First published on 12 May 2011. Updated on 23 May 2012.
Just because Julia Zemiro – radio star, actor, RocKwiz host and nationally acclaimed comedienne – is hosting SBS’s coverage of the Eurovision Song Contest, don’t expect piss-taking. Ms Zemiro is quick to emphasise that there’s nothing but love between her and the venerable European music contest.
“My mum went to France and met my dad there and was pregnant with me when Sandi Shaw sang ‘Puppet On A String’ in the Eurovision song contest. So I heard it in the womb, Andrew,” she laughs. “And all jokes aside, the first pop music I ever really listened to was French so I don’t really find any of that stuff funny or cliché or kitsch. I love French pop and because my mum was a language teacher then she’d get some Italian pop and some German pop – and so I listen to that stuff and think ‘that’s absolutely normal.’ ABBA was my first concert I went to, the first album I bought with my own money, so when I read their biography and one of the facts was that they won Eurovision with ‘Waterloo’. I had a vague memory of it from France and back then it still felt like a legit show that you could get a break on.”
Warming to her theme, she continues. “And you’ve got three minutes to deliver live! I did It Takes Two and I know how hard it is to get up and do it live. Twenty years of performance didn’t help settle my nerves. And then you’ve got all the extra chore[ography] and the sticking-your-hand-inside-the-jumpsuit-to-get-the-handful-of-glitter-and-throwing-it-at-the-camera: there are so many things that can go wrong! I think it’s a pretty dangerous show to do.”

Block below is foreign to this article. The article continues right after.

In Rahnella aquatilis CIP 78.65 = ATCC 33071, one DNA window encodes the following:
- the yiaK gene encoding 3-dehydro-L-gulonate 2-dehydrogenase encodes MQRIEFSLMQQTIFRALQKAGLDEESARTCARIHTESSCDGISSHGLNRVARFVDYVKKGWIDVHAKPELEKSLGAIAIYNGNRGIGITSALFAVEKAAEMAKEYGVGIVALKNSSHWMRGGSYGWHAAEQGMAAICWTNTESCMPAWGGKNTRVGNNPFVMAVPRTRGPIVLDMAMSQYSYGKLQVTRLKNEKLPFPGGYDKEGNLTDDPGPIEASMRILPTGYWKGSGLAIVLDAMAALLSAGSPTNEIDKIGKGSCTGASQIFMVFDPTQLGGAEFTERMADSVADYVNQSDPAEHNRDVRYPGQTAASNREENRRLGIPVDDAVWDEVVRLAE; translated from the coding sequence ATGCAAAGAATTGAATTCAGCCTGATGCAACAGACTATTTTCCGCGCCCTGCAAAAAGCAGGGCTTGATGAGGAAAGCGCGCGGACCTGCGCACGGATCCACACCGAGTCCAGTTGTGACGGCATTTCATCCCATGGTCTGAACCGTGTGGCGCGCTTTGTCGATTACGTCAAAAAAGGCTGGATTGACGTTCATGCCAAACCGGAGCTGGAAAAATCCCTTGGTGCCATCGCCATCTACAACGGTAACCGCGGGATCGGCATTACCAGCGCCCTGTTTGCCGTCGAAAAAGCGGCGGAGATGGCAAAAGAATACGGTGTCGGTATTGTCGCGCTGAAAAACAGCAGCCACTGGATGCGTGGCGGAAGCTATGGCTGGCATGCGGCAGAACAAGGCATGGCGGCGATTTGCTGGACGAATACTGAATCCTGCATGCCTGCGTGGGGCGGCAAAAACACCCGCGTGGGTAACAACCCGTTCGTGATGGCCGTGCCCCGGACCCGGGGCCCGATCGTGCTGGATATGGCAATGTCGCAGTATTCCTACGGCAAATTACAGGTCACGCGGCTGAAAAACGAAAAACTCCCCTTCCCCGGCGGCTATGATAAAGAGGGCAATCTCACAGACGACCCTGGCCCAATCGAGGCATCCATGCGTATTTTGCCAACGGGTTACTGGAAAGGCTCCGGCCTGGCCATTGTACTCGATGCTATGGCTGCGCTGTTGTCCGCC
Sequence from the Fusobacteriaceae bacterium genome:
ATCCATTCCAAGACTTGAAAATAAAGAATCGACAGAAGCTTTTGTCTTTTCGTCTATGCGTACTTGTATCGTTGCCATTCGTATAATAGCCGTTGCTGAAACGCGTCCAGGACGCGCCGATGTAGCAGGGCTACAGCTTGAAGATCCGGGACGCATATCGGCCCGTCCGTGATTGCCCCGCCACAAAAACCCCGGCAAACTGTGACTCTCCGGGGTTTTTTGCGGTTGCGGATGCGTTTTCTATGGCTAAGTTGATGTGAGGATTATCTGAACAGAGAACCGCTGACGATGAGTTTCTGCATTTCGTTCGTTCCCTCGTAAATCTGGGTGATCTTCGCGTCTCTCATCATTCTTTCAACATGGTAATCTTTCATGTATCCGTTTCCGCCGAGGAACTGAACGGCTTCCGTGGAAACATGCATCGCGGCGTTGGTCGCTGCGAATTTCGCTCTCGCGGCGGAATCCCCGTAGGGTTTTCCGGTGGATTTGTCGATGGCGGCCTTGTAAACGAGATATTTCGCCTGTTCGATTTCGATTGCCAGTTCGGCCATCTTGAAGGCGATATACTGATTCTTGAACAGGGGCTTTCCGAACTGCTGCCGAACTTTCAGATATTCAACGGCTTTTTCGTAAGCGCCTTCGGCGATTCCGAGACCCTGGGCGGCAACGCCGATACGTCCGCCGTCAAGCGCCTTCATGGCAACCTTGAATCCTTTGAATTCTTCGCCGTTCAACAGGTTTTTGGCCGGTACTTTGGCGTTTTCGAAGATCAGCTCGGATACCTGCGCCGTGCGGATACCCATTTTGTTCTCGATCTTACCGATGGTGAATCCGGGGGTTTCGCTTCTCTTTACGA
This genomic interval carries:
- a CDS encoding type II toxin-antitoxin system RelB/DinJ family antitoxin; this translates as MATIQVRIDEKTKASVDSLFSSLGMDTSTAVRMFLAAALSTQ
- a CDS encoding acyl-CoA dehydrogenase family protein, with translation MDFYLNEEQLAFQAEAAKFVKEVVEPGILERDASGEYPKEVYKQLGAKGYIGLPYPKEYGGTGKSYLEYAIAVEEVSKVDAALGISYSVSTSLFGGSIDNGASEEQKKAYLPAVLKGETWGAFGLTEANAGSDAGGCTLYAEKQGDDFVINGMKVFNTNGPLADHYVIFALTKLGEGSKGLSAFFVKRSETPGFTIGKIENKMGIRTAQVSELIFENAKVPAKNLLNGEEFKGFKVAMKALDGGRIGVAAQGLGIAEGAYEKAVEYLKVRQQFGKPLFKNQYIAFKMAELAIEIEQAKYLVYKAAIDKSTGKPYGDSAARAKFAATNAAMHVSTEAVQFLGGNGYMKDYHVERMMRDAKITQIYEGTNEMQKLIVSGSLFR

Not all countries treat Eurovision as a joke, mind. The former Baltic States are notorious for taking it very, very seriously in terms of legitimising their place on the world stage. More than one writer has noted that, for several countries, their first year in Eurovision was followed by their induction into the European Union.
“Totally. And everything these days is so over-produced, and when you watch Eurovision it reminds you of talent quests, and reminds you of you at your first ballet recital when you weren’t very good, and sometimes you can see a real sweetness and delight – and sometimes that’s raw talent that, when you polish it up, is gone.”
So what advice would Ms Zemiro have for those hosting their own Eurovision parties (aside from the hard and fast rule that everyone takes a shot on the key change)? “You shut up for the songs. Certainly that’s been true of every Eurovision party I’ve ever been to: you can give all the spectacle you like during the Postcards From The Ukraine or whatever, but as soon as the songs come on, it’s that first 30 seconds of ‘am I in, or am I not?’ And that’s a challenge in itself.”
It’s worth noting that, while Zemiro is hosting the broadcast, this doesn’t mean that viewers won’t be treated to the dry, snide BBC commentary of Terry Wogan. “A few years ago SBS made the mistake of taking his commentary off – and they absolutely realised their mistake,” she emphasises. “So this year, in terms of what I do, it’s just me on a couch going ‘I love it, you love it, here we go, see you at the halfway mark’. Wogan’s such a huge part of it: he’s that voice in your head that you agree with. And I think it’s done with love.”
But will Zemiro follow what one would assume makes up the Wogan Eurovision regime and drain half a dozen bottles of full-strength whiskey during the broadcast?
“I’ll probably just have some sort of cheeky Sauvignon Blanc,” she laughs. “And not too many snacks: I like to concentrate on what’s going on. But I look forward to those key changes – and those missed key changes. It wouldn’t be Eurovision without them.”